This is already what many WSGI servers do, but for an application there has not been a way to detect that behavior yet.
Pseudocode for a WSGI implementation:
def get_input_stream(environ): stream = environ['wsgi.input'] # This part is new if environ.get('wsgi.input_terminated'): return stream # This part was necessary before anyways to not accidentally # read past the length of the stream. return wrap_stream(environ['wsgi.input'], environ['CONTENT_LENGTH'])
The only thing that needs to be changed in the WSGI server is either
nothing (for instance wsgiref or any other simple WSGI server that just
puts the socket through does nothing) or a server like mod_wsgi or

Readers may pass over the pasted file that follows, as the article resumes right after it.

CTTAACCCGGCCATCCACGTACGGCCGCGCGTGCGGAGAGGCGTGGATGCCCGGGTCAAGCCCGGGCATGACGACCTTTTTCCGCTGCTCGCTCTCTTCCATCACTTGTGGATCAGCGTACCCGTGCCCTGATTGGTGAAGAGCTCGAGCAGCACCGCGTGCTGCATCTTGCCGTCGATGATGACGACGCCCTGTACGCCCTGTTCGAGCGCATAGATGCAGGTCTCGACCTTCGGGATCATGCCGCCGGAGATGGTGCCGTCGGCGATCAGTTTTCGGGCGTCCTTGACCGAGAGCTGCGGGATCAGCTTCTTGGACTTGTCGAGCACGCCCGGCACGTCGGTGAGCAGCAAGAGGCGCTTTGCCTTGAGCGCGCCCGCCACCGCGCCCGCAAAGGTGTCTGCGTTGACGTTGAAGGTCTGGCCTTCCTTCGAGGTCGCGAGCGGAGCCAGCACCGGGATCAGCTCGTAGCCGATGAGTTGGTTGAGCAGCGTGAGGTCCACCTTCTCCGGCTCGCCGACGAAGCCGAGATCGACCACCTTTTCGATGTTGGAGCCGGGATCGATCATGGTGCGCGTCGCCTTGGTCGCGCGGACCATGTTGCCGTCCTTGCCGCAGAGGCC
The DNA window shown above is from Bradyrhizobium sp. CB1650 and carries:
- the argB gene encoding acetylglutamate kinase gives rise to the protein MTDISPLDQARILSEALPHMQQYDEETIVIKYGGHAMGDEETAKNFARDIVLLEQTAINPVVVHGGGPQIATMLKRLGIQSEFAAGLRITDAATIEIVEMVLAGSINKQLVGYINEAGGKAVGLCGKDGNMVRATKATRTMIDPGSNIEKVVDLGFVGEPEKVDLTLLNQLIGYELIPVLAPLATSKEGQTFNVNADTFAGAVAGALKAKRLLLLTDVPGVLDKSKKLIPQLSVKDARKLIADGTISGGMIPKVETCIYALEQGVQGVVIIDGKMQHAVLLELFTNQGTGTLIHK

gunicorn that terminate the input stream set the flag
wsgi.input_terminated to True when making the WSGI environ.
Some common questions that came up doing this propsal.
I never wrapped my input streams before, why/how do I do that?
This is actually quite tricky due to a bunch of ugly warts about the
stream system in Python. There is not much you can do about that than
carefully wrapping the input stream. This implementation is similar to
what Werkzeug does. A lot of WSGI implementations currently do not
properly wrap the input stream and already assume that
wsgi.input_terminated is actually set.
In addition to just wrapping the stream for not reading past the content length it's also crucial to detect disconnected clients which is marked by less data then the content lenght being received.
Here is how Werkzeug wraps the stream: